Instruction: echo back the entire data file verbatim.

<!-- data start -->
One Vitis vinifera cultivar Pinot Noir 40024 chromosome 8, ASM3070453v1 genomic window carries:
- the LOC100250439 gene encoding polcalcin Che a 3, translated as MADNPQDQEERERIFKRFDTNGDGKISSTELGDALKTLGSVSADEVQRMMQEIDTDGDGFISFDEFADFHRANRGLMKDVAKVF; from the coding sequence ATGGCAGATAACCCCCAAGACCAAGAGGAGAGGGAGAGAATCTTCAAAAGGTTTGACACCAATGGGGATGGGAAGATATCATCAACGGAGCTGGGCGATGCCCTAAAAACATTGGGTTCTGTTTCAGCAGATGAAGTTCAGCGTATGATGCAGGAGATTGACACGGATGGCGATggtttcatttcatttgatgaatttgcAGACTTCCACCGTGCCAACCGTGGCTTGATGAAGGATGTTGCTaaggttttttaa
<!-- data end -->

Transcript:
One Vitis vinifera cultivar Pinot Noir 40024 chromosome 8, ASM3070453v1 genomic window carries:
- the LOC100250439 gene encoding polcalcin Che a 3, translated as MADNPQDQEERERIFKRFDTNGDGKISSTELGDALKTLGSVSADEVQRMMQEIDTDGDGFISFDEFADFHRANRGLMKDVAKVF; from the coding sequence ATGGCAGATAACCCCCAAGACCAAGAGGAGAGGGAGAGAATCTTCAAAAGGTTTGACACCAATGGGGATGGGAAGATATCATCAACGGAGCTGGGCGATGCCCTAAAAACATTGGGTTCTGTTTCAGCAGATGAAGTTCAGCGTATGATGCAGGAGATTGACACGGATGGCGATggtttcatttcatttgatgaatttgcAGACTTCCACCGTGCCAACCGTGGCTTGATGAAGGATGTTGCTaaggttttttaa